George Williams to sue State after 50 years in prison
Taxpayers could be forced to pay huge sums in compensation to George Williams, the 71-year-old who had spent 50 years in custody without trial.
Williams, who is mentally ill, was facing one count each of murder, malicious destruction of property, and wounding with intent - charges stemming from an incident in 1970. He was arrested and charged with the killing of a Canadian man during a violent attack on the man's family while they drove through his hometown of Ivy district in St Catherine.
The then 20-year-old was declared unfit to plead and remained in custody until his release last month.
Carla Gullotta, executive director of Stand Up For Jamaica, a human rights non-governmental organisation which was instrumental in the release of Williams, said the Jamaican State will be asked to compensate him.
"The Government will have to pay a huge amount of money," she said.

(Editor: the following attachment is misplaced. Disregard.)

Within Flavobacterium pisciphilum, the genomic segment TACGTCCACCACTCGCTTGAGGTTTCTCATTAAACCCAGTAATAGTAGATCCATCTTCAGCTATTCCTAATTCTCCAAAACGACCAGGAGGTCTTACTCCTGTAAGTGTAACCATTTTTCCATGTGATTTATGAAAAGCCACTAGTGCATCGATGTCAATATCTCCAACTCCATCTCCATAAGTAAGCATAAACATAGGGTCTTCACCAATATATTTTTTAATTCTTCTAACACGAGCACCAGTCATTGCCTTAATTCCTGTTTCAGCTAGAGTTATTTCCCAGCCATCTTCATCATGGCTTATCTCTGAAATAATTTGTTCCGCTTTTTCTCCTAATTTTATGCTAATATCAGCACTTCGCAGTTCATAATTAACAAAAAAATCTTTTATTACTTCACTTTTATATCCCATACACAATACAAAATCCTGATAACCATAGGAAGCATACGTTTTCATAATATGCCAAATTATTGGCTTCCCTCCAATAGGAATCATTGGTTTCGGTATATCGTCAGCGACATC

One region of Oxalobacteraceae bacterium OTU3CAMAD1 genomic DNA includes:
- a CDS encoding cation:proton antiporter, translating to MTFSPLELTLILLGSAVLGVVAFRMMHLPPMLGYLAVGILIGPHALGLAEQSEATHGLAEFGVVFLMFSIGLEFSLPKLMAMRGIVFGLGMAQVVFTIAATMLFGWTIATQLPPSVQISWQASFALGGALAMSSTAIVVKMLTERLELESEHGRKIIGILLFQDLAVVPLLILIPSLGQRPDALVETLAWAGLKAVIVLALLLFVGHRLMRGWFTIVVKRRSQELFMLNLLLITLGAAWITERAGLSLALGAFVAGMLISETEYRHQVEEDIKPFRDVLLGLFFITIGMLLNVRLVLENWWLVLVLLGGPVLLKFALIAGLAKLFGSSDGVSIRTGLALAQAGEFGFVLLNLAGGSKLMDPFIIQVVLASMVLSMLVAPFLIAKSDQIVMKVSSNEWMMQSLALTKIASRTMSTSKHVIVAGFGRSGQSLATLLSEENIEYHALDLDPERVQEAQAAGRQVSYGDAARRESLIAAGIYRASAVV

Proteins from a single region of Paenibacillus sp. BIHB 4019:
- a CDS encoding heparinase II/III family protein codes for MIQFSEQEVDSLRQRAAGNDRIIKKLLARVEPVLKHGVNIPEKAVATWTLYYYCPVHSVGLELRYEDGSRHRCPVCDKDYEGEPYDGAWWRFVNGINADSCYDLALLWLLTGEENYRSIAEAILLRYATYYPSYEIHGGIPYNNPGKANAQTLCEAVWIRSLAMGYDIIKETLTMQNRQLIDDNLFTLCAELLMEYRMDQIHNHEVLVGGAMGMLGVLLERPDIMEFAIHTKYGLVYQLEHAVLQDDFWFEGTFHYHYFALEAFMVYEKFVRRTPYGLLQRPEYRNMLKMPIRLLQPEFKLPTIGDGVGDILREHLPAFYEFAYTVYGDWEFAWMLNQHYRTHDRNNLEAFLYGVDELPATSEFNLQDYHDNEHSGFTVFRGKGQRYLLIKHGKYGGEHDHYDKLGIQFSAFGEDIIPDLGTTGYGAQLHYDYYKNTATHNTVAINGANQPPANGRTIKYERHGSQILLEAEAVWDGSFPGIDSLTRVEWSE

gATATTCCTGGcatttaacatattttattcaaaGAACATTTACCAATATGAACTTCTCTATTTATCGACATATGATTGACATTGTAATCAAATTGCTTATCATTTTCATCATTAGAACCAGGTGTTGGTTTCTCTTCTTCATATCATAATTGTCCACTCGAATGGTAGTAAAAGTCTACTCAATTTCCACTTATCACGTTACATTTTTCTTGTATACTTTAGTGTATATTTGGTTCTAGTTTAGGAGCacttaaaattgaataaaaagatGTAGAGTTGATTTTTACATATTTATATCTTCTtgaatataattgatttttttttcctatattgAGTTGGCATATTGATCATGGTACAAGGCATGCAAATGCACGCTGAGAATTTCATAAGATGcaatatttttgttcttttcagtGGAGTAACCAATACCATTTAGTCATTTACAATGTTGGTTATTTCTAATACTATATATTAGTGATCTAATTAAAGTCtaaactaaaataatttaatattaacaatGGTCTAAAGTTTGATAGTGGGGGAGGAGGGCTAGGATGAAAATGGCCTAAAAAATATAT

"The amount is according to the law. I didn't do the calculation, but it is millions of dollars. He has a right to compensation. This is on the grounds that he was detained for a time that is longer than the period he was supposed to be detained for. That is 50 years," she said.
Meanwhile, the human rights activist says she met with Commissioner of Corrections Lieutenant Colonel (retired) Gary Rowe, on Monday and he shared a list of persons who have been in custody for a long time, without being tried. She said that her organisation is determined to have those persons released from custody as well.
The list we were shown by the commissioner has people in prison for 35 years, 40 years, et cetera. There are seven persons in prison for 44 years. I'm also looking at ones that are sick. Some of them are not independent any more ... they cannot take care of themselves. I am fully in agreement that the prison is not the right place for them to be."
"There are 146 similar cases to George Williams'.
"The mentally ill persons in prison is between the range of 300 and 350. That is huge. What happen to the attorneys who should assist the clients? What happen to the DPP office? What happen to the courthouses," she questioned.
"None of the various stakeholders have been performing their duties fully. For George Williams, we are applying for compensation.
"The Government will have to pay a huge amount of money. And we will do the same thing for all of them. They deserve to be compensated."